More Parental Advice Chosen to Ignore

Growin’ up in Maine in the 1950’s had its share of perils, but I don’t think chinese toy handcuffs were one of them. To ignore could mean to be ignorant when it comes to all that parental childhood advice. As mentioned on another occasion, some of that sensible advice was a tad late.

I do recall little sister playing with matches and bringing the fire department to Derby at least once. Down near McKusick’s general store she accidently torched a nearby field which the firemen barely managed to control, thus avoiding 1) endangering the store and 2) an arsonist rapsheet in the family.

Don’t run with sharp objects made sense, too, yet didn’t stop one of my brothers and I from reenacting a television bit we saw many times on the old westerns. I don’t mean the fist fight knee deep in a lake to simulate an action scene as the good guy and bad guy tumbled from their horses and had at it. That was harmless ’cause we didn’t have a horse, and we headsnapped to fake being hit by punches, but wait… there’s more.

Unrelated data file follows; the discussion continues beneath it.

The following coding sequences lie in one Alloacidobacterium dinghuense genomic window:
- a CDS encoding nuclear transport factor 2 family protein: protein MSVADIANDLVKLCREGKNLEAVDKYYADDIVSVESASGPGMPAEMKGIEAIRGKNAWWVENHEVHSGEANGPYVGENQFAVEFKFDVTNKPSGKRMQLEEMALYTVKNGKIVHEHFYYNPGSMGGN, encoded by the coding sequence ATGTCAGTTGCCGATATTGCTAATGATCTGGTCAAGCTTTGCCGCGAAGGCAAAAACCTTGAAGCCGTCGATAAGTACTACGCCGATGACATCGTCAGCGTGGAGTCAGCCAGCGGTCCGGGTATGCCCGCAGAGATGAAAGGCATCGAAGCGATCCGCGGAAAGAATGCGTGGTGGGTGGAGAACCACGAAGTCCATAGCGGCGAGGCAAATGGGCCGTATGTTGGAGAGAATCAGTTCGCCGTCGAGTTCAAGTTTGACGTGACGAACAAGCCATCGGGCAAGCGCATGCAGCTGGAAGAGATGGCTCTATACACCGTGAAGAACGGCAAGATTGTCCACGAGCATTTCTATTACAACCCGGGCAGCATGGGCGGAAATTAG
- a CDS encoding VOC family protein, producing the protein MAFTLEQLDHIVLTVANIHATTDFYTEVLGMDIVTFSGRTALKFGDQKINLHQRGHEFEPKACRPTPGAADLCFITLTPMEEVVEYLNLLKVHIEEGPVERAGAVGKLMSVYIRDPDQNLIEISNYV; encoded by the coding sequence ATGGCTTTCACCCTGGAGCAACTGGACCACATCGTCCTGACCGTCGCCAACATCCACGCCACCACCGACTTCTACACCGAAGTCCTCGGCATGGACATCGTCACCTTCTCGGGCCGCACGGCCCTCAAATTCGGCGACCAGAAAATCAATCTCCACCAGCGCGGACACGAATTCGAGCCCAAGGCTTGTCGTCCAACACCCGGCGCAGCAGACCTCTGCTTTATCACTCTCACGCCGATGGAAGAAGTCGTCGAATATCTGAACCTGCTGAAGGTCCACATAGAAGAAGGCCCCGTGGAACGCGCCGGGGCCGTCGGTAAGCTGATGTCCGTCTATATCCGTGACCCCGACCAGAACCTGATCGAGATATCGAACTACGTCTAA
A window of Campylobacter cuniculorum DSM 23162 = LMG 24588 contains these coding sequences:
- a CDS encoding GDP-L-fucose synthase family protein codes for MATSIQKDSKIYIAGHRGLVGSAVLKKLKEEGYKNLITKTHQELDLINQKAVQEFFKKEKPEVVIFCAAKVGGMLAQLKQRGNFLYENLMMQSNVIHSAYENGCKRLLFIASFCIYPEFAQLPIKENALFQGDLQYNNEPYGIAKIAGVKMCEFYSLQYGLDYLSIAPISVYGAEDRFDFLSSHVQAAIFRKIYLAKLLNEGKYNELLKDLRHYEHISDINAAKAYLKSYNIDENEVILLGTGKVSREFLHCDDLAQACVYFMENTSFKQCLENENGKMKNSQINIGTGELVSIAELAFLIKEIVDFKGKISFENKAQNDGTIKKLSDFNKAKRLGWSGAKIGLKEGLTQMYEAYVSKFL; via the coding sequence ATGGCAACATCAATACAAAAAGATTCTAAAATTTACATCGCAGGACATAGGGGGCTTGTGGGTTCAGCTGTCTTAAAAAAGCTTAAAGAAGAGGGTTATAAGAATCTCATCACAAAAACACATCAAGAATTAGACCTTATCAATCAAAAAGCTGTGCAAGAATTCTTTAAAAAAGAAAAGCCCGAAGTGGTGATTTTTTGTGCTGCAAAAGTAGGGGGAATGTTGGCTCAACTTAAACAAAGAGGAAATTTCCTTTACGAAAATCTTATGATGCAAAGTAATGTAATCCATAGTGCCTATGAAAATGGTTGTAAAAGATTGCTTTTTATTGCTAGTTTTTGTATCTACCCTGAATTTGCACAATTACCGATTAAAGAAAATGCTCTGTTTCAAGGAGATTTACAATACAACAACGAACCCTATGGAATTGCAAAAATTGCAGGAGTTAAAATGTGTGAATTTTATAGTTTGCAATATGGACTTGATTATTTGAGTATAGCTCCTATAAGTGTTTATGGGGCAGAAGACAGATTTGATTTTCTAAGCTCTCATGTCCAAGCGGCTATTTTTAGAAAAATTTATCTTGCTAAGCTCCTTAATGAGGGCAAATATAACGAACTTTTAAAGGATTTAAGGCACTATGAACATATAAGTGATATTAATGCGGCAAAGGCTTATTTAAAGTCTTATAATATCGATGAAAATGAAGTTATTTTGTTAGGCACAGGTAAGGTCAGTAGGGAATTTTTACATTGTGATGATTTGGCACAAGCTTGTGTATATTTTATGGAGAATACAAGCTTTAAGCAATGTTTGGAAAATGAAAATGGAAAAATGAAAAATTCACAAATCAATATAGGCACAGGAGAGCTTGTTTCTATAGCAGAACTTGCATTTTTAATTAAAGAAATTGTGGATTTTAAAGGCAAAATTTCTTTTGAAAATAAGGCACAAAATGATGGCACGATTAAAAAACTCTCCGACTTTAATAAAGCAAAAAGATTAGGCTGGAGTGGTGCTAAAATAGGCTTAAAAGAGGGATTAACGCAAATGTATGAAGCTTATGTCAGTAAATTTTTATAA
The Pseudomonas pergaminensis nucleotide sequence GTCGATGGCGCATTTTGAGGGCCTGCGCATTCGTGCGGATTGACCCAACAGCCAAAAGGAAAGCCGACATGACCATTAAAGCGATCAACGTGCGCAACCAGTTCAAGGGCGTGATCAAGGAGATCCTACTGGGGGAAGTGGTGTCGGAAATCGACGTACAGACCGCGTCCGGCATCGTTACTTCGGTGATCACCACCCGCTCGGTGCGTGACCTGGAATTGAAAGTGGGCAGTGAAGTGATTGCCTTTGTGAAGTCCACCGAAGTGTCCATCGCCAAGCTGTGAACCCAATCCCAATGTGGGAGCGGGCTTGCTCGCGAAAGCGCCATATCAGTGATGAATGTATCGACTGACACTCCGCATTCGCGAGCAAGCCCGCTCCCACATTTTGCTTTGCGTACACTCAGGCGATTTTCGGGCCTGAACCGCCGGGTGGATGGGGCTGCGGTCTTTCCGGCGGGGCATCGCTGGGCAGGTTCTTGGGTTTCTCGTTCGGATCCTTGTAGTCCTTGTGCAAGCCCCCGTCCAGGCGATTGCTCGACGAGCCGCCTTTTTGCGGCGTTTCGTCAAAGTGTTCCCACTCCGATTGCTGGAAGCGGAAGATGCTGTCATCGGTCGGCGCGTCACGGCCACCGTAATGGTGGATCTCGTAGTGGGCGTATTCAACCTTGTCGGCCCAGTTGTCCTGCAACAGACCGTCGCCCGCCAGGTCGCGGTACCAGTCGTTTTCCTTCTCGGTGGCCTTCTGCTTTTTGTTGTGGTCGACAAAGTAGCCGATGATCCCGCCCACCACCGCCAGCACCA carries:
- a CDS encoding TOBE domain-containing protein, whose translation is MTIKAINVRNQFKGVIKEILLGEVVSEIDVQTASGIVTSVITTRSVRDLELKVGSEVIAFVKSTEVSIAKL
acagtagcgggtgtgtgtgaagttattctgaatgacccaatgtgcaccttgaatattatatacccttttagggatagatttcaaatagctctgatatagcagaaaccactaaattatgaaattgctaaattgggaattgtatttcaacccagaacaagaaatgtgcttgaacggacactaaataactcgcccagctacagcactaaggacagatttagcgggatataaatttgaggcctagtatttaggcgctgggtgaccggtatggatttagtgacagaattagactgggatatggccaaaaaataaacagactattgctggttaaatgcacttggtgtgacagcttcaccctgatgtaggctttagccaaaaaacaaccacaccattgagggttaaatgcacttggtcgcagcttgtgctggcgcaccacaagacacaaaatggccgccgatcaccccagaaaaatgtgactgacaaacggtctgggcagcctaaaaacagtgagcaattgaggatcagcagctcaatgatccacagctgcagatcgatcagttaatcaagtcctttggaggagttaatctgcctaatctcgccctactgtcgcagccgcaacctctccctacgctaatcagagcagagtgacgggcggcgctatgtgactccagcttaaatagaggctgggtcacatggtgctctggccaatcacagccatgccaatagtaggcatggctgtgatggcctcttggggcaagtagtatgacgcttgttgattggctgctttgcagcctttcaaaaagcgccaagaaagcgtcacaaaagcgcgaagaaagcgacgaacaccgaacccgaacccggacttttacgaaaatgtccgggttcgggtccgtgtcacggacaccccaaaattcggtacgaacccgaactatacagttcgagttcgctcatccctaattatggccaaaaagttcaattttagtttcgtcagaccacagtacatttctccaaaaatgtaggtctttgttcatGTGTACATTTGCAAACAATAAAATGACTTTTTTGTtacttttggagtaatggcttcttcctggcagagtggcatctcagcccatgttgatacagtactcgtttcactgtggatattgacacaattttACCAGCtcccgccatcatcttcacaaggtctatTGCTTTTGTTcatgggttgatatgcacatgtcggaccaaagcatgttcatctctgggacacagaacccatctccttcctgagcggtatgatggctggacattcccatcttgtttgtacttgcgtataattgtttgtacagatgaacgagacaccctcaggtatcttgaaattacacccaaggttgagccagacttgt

More memorable was the knife fight scene where I handed my brother barber’s scissors (the long skinny ones), and proceeded to pretend we were cowboys again, only this time in the kitchen. “Let’s play knife fight”, I declared while handing him the scissors. I must say it was a fine piece of playacting there for a spell until he lunged and I lunged simultaneously. The shears went in on the palm side of my hand at the base of the fingers and penetrated nearly up to my wrist.

Mom was not pleased. I was more embarrassed than perturbed, or injured, so I guess ignore really can mean ignorant.

Jim's handwritten signature


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